Warning – this movie is about topics of a highly sensitive nature, and potential triggers may appear in this review. Proceed with caution.
I feel as though it wouldn’t be right for me to review a film like this one – foreign to me both in terms of geography and experience – without prefacing my commentary with the concession that I am uncultured swine with virtually no knowledge of that which lies outside of my happy little bubble of interests. This means that I lack a proper understanding of the context of the final film of famed director Ousmane Sembène, Moolaadé, which concerns the matter of Africa’s traditions of female genital mutilation. While I do know a little bit about Islam, most of the context I have to help me better understand the film is knowledge of one of this director’s earlier works, Black Girl, which gives me a different perspective than other viewers might have. While there is obviously much in Moolaadé I feel I cannot comment on objectively, the subjective experience of how the movie made me feel is something that I, like all other viewers, am perfectly qualified to express. This will have to be my focus.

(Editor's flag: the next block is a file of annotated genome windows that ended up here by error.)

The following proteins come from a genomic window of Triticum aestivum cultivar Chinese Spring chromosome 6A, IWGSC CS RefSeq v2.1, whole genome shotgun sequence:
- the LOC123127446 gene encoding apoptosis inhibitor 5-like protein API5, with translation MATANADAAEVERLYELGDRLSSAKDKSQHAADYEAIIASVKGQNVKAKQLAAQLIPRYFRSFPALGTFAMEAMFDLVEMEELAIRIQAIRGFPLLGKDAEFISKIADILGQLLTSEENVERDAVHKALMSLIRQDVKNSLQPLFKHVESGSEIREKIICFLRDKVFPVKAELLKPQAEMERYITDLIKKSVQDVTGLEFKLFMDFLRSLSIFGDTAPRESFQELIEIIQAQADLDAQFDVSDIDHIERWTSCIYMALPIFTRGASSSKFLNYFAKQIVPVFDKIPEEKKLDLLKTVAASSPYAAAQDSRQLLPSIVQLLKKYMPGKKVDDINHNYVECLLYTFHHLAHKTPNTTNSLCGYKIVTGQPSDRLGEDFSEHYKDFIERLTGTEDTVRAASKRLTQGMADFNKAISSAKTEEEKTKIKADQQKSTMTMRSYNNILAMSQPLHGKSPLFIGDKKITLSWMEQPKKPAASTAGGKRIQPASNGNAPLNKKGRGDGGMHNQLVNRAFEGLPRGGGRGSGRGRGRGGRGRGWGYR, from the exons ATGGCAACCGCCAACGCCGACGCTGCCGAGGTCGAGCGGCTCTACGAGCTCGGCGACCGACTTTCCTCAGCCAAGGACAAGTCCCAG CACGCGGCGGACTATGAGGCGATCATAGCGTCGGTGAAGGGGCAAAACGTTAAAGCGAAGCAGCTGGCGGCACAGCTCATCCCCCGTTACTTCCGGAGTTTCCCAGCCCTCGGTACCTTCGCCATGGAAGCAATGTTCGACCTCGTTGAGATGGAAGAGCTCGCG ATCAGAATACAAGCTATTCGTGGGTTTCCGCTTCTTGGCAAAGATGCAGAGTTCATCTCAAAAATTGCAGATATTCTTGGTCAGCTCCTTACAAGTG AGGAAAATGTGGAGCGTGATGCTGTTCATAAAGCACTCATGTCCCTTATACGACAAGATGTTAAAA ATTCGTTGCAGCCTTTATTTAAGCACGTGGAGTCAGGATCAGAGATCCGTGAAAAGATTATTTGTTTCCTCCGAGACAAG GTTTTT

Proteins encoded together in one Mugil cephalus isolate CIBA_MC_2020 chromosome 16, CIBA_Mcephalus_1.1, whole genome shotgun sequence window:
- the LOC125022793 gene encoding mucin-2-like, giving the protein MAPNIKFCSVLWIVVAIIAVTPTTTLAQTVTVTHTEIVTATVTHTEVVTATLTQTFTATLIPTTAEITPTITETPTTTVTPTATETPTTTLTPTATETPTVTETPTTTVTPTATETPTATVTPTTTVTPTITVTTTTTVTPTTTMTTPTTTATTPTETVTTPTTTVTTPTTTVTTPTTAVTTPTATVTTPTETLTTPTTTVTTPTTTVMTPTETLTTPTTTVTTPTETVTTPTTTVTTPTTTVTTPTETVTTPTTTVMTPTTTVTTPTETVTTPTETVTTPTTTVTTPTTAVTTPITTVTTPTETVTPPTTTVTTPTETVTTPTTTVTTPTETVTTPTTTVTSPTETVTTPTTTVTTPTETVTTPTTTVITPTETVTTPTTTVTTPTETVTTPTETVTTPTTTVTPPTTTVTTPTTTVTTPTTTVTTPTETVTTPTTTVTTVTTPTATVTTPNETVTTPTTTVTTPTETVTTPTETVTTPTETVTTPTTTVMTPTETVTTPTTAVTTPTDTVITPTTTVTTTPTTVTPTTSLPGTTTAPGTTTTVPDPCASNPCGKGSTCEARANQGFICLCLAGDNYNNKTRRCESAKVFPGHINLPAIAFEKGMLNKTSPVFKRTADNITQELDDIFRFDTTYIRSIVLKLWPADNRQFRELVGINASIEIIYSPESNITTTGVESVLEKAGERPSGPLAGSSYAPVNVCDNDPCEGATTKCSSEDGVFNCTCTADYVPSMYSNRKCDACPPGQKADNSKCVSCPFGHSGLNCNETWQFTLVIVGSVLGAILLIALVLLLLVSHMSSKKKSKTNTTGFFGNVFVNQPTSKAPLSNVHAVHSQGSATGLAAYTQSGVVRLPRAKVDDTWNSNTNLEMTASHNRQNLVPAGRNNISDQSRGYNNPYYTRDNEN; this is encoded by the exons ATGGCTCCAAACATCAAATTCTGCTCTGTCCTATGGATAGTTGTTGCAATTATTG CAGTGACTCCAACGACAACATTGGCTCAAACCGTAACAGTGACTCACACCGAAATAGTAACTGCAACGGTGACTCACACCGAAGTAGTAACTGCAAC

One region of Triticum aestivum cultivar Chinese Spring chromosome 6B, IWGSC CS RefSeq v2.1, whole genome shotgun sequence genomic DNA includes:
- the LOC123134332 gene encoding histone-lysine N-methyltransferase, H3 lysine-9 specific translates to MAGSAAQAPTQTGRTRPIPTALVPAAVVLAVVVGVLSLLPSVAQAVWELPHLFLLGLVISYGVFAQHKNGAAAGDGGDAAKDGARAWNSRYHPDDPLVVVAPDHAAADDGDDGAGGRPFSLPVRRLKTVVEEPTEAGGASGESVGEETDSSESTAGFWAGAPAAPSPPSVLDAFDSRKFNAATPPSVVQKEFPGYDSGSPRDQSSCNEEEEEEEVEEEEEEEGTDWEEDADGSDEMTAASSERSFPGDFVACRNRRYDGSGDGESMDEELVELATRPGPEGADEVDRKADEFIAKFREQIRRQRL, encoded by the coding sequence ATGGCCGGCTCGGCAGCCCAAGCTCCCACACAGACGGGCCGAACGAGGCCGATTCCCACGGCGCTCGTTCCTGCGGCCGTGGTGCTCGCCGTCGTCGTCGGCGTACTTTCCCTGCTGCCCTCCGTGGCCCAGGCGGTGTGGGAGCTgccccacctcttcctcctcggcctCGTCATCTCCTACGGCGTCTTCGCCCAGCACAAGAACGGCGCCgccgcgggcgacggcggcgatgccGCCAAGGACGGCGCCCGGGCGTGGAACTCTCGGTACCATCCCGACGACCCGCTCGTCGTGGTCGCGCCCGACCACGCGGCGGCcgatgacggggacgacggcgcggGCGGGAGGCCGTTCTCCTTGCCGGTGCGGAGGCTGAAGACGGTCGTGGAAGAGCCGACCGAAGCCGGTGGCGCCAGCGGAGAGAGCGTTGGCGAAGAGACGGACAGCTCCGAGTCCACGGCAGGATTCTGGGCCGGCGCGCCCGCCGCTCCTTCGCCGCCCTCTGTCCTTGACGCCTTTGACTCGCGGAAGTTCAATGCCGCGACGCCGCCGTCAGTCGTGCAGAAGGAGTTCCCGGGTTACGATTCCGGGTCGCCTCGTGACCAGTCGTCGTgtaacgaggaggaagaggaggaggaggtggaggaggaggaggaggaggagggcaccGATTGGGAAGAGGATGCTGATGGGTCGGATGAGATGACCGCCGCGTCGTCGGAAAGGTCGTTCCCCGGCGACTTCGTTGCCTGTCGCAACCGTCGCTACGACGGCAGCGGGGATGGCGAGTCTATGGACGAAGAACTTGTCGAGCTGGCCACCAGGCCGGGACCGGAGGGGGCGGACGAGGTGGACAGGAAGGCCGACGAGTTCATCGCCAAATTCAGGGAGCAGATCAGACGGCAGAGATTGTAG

I must say that I was not much of a fan of his film Black Girl, and I was so unmoved by it that I never bothered to write a review, fearing I wouldn’t have enough to say. Moolaadé, by contrast, is a very gripping, moving film. Due to the bad subtitles that accompanied the copy of the film I was watching, I struggled to keep track of what was going on, which made it an experience that was not very enjoyable, but I still really appreciated the movie. I was still invested in some of the characters, amused by some of the humor, intrigued by some of the commentary, and very curious about how the story would end, which is enough to make it a good movie. When one then considers the reality and importance of the subject matter, and the way that it’s handled with drama, creativity, and empowering themes of liberation, it’s clear that this film is a special one. It may not be exactly my cup of tea, but I’d still recommend it, because any master of film like Sembène is considered to be would have to be proud to have this fine work of cinema as the finale to his filmography.